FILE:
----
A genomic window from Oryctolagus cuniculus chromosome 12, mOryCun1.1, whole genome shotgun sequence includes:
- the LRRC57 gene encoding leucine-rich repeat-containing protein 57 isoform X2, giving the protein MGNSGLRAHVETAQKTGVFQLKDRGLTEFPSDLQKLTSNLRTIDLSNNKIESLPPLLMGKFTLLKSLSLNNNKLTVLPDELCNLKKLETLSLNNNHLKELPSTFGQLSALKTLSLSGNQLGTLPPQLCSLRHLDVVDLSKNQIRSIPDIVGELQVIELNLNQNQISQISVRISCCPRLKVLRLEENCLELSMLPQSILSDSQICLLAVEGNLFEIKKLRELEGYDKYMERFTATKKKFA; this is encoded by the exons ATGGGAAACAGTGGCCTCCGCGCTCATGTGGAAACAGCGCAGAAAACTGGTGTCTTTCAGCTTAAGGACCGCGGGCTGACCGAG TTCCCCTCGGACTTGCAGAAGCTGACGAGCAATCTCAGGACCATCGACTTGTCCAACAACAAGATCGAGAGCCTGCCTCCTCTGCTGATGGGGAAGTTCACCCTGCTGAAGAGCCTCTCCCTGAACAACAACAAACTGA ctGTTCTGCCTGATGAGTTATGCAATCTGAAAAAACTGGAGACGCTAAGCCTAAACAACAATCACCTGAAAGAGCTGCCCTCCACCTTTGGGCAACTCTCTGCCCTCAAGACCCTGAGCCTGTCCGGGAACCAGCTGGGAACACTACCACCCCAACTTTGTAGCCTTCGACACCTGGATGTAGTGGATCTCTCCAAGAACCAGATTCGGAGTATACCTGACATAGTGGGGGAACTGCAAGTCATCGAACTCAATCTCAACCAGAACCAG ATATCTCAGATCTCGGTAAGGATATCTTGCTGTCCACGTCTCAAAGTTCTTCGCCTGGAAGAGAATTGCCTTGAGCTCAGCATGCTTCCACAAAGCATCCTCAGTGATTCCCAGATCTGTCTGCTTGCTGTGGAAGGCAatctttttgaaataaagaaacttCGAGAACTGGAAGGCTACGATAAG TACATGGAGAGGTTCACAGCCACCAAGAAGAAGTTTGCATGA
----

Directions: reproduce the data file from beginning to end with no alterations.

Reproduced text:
A genomic window from Oryctolagus cuniculus chromosome 12, mOryCun1.1, whole genome shotgun sequence includes:
- the LRRC57 gene encoding leucine-rich repeat-containing protein 57 isoform X2, giving the protein MGNSGLRAHVETAQKTGVFQLKDRGLTEFPSDLQKLTSNLRTIDLSNNKIESLPPLLMGKFTLLKSLSLNNNKLTVLPDELCNLKKLETLSLNNNHLKELPSTFGQLSALKTLSLSGNQLGTLPPQLCSLRHLDVVDLSKNQIRSIPDIVGELQVIELNLNQNQISQISVRISCCPRLKVLRLEENCLELSMLPQSILSDSQICLLAVEGNLFEIKKLRELEGYDKYMERFTATKKKFA; this is encoded by the exons ATGGGAAACAGTGGCCTCCGCGCTCATGTGGAAACAGCGCAGAAAACTGGTGTCTTTCAGCTTAAGGACCGCGGGCTGACCGAG TTCCCCTCGGACTTGCAGAAGCTGACGAGCAATCTCAGGACCATCGACTTGTCCAACAACAAGATCGAGAGCCTGCCTCCTCTGCTGATGGGGAAGTTCACCCTGCTGAAGAGCCTCTCCCTGAACAACAACAAACTGA ctGTTCTGCCTGATGAGTTATGCAATCTGAAAAAACTGGAGACGCTAAGCCTAAACAACAATCACCTGAAAGAGCTGCCCTCCACCTTTGGGCAACTCTCTGCCCTCAAGACCCTGAGCCTGTCCGGGAACCAGCTGGGAACACTACCACCCCAACTTTGTAGCCTTCGACACCTGGATGTAGTGGATCTCTCCAAGAACCAGATTCGGAGTATACCTGACATAGTGGGGGAACTGCAAGTCATCGAACTCAATCTCAACCAGAACCAG ATATCTCAGATCTCGGTAAGGATATCTTGCTGTCCACGTCTCAAAGTTCTTCGCCTGGAAGAGAATTGCCTTGAGCTCAGCATGCTTCCACAAAGCATCCTCAGTGATTCCCAGATCTGTCTGCTTGCTGTGGAAGGCAatctttttgaaataaagaaacttCGAGAACTGGAAGGCTACGATAAG TACATGGAGAGGTTCACAGCCACCAAGAAGAAGTTTGCATGA